What about you: what is your deepest calling?

Play BIG: Give Your Life Meaning By Inventing And Struggling For Your Ithaca


Have you read Homer’s The Odyssey? If you have you will know that the hero, Odysseus, undergoes ten years of struggle/hardship to return to Ithaca – his kingdom, his home, where his family awaits him.  His ten years are not years of ease, pleasure and happiness. The ten years are full of everything that life offers. Even in his darkest hours, Odysseus does not give up hope. Why?  He lives to return to Ithaca: to his wife Penelope and his son Telemachus.

In an age where most people, when they allow themselves to get present to it, find that their living (and the society they live in) lacks meaning, it occurs to me that it is up to you/i to create our own Ithaca.  And strive for it.  In the process turning a meaningless existence into one that is meaningful.  Does it matter what this Ithaca is?  No. You/i can choose and indeed have to choose.  Yes, it is great if it is an Ithaca that really calls to you/me. And yet, one invented for the sake of invention, can also provide meaning. What do I mean by that?  Allow me to give you an example – a real example from my own life.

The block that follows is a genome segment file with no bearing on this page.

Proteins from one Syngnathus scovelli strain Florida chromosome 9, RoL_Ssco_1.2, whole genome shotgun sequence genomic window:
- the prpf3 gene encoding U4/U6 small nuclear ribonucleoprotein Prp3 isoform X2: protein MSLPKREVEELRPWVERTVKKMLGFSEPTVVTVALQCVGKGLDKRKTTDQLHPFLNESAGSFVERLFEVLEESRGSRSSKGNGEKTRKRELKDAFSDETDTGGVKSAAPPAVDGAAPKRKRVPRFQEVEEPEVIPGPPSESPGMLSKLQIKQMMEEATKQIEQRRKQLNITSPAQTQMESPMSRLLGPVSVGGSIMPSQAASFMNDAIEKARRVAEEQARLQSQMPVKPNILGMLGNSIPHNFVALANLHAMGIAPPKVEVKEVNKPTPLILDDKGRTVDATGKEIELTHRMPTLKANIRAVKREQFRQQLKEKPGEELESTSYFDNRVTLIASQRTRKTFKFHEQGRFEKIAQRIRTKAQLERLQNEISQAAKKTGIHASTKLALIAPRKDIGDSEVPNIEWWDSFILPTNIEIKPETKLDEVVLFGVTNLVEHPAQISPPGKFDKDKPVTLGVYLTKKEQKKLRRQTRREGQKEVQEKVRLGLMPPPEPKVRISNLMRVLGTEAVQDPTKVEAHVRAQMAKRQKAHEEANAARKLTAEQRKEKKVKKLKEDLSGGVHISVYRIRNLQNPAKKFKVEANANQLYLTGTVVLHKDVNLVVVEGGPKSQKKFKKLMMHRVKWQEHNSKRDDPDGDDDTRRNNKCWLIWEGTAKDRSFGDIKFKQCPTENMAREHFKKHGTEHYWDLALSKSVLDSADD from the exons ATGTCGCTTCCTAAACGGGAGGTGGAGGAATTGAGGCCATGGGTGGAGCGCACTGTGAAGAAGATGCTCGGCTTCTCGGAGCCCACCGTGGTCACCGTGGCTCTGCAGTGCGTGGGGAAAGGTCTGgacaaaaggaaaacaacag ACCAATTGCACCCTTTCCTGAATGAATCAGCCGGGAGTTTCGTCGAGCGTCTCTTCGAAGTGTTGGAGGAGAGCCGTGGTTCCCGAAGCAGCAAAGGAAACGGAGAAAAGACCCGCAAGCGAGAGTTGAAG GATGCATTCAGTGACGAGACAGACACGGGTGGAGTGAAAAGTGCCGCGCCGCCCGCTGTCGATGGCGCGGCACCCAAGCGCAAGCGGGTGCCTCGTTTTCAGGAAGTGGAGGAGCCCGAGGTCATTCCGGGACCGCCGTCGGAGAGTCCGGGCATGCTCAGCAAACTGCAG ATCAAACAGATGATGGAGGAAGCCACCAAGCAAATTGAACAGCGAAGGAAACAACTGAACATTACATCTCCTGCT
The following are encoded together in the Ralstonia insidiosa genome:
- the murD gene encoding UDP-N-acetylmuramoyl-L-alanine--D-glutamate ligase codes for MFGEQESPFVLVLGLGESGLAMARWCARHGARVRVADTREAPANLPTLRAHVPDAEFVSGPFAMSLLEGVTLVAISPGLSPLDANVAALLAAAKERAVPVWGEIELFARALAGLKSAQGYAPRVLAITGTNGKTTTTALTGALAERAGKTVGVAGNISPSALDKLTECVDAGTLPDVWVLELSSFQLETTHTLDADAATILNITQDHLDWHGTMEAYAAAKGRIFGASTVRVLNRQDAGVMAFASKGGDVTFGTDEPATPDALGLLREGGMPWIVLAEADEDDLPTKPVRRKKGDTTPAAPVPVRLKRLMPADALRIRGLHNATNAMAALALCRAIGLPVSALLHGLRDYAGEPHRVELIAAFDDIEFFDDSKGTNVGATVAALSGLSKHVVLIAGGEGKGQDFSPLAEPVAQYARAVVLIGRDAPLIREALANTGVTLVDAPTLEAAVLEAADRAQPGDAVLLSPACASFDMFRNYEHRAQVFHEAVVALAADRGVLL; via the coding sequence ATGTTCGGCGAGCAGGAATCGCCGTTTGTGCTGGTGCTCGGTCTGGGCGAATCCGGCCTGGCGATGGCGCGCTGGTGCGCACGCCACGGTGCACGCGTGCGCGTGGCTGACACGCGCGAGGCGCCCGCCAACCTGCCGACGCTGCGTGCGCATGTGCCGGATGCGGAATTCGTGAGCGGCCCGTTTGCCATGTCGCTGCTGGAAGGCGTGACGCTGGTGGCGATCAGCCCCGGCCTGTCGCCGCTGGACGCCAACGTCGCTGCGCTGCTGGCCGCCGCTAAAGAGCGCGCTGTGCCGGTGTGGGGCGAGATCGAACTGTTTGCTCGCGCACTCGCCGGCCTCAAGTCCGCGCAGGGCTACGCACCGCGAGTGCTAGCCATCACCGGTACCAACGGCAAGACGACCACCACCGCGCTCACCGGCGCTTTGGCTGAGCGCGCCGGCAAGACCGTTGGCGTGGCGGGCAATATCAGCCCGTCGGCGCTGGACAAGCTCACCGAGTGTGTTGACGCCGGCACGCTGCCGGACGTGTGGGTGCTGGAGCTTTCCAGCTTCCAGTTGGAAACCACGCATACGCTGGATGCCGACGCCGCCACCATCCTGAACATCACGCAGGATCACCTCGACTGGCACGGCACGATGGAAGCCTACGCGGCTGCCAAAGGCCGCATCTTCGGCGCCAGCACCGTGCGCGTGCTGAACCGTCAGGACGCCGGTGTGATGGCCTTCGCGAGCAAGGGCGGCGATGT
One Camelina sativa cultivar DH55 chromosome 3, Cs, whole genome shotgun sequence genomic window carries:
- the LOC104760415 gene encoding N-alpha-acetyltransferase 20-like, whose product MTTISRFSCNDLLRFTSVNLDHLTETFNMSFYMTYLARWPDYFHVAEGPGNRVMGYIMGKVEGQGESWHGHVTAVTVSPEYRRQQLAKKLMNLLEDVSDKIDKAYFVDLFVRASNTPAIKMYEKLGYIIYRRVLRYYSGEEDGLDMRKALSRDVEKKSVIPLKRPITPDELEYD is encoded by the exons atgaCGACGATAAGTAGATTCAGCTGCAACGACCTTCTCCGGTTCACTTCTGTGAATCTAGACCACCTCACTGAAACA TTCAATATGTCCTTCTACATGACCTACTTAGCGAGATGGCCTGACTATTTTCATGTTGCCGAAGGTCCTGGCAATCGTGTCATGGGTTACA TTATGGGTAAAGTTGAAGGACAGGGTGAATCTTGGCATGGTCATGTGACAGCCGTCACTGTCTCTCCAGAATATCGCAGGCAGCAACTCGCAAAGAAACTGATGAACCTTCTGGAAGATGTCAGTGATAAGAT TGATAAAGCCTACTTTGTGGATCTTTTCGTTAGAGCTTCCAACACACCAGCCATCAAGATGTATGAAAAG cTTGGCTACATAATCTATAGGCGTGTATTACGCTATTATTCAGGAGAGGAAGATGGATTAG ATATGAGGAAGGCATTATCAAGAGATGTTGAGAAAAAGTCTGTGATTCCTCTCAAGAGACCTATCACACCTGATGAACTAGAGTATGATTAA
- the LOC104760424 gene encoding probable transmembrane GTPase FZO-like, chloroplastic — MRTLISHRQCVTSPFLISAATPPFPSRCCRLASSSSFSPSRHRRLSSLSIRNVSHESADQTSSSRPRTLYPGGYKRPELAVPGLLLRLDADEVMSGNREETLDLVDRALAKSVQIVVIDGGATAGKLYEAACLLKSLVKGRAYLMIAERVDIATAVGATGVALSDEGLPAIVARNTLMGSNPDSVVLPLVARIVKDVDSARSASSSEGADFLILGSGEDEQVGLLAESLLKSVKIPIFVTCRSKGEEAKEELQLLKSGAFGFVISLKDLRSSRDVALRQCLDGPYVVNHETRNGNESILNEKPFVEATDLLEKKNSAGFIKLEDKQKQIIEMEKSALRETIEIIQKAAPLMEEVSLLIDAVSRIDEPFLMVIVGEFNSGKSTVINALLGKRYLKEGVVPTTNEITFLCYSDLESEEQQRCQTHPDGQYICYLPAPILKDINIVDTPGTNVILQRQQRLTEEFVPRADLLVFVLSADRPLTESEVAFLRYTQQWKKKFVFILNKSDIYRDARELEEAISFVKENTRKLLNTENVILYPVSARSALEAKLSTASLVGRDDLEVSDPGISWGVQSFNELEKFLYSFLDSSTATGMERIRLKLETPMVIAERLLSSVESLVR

For more than three weeks my back has been playing up. And I have been in pretty much constant pain. At the start I could not sit at my desk at all. Somewhere along week 2 I could sit for some 15 minutes. Now I can sit for as much as 30 minutes.  There were nights where I was in so much pain that I could not sleep.  Amidst this pain, I chose to create-invent an Ithaca: learn more about marketing automation and take/pass the exam to become a Certified Pardot Consultant.  So I found myself lying on back, MacBook open, watching videos. I found myself sitting at my desk for 15 minutes at a time, making notes. I found myself printing stuff off so that I could walk around read stuff. learn it, memorise it.  I found myself with a sense of mission, engaged, and in the process the bad back was merely an obstacle.  The first time I took the exam, I failed. Did I lose heart? No!

The mission was still intact – in fact stronger than before.  Now, I found myself wiser: I knew what I had not learned. So that very day, the day I failed the exam, I started studying again. A week later, still in pain, I drove to the test centre (despite my wife’s concern-protests) in pain, and sat the exam again: I passed, I attained my Ithaca.  Is it a big deal that I passed the exam and find myself a Certified Pardot Consultant. No, not really: it has not transformed my life. Yet, the journey over the three weeks did give me meaning. And allowed me to show up as an author of my life rather than the victim: the poor victim of incapacitating back pain. That is what matters to me – the experience of living whilst walking the path.